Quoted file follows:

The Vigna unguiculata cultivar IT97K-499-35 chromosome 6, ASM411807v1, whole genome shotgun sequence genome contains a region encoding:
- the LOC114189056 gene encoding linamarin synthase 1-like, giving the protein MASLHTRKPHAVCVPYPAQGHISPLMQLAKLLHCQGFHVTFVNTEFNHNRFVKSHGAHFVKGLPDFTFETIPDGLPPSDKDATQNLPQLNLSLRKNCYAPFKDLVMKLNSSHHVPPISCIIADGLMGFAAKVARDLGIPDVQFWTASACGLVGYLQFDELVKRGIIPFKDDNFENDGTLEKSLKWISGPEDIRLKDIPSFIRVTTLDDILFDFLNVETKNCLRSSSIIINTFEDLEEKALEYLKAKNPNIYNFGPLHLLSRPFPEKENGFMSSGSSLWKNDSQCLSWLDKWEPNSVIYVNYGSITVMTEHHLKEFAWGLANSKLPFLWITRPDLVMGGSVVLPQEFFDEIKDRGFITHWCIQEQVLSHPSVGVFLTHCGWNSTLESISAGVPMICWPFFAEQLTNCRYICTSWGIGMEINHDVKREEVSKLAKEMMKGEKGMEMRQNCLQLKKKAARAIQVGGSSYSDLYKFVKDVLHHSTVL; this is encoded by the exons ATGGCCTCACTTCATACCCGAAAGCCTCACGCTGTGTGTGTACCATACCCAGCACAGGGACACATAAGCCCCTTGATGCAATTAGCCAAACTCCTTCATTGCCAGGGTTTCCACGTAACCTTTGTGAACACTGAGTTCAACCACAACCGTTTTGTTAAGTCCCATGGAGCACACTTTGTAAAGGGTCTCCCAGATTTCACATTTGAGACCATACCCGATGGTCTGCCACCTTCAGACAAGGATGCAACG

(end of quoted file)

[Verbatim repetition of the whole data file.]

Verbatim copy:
The Vigna unguiculata cultivar IT97K-499-35 chromosome 6, ASM411807v1, whole genome shotgun sequence genome contains a region encoding:
- the LOC114189056 gene encoding linamarin synthase 1-like, giving the protein MASLHTRKPHAVCVPYPAQGHISPLMQLAKLLHCQGFHVTFVNTEFNHNRFVKSHGAHFVKGLPDFTFETIPDGLPPSDKDATQNLPQLNLSLRKNCYAPFKDLVMKLNSSHHVPPISCIIADGLMGFAAKVARDLGIPDVQFWTASACGLVGYLQFDELVKRGIIPFKDDNFENDGTLEKSLKWISGPEDIRLKDIPSFIRVTTLDDILFDFLNVETKNCLRSSSIIINTFEDLEEKALEYLKAKNPNIYNFGPLHLLSRPFPEKENGFMSSGSSLWKNDSQCLSWLDKWEPNSVIYVNYGSITVMTEHHLKEFAWGLANSKLPFLWITRPDLVMGGSVVLPQEFFDEIKDRGFITHWCIQEQVLSHPSVGVFLTHCGWNSTLESISAGVPMICWPFFAEQLTNCRYICTSWGIGMEINHDVKREEVSKLAKEMMKGEKGMEMRQNCLQLKKKAARAIQVGGSSYSDLYKFVKDVLHHSTVL; this is encoded by the exons ATGGCCTCACTTCATACCCGAAAGCCTCACGCTGTGTGTGTACCATACCCAGCACAGGGACACATAAGCCCCTTGATGCAATTAGCCAAACTCCTTCATTGCCAGGGTTTCCACGTAACCTTTGTGAACACTGAGTTCAACCACAACCGTTTTGTTAAGTCCCATGGAGCACACTTTGTAAAGGGTCTCCCAGATTTCACATTTGAGACCATACCCGATGGTCTGCCACCTTCAGACAAGGATGCAACG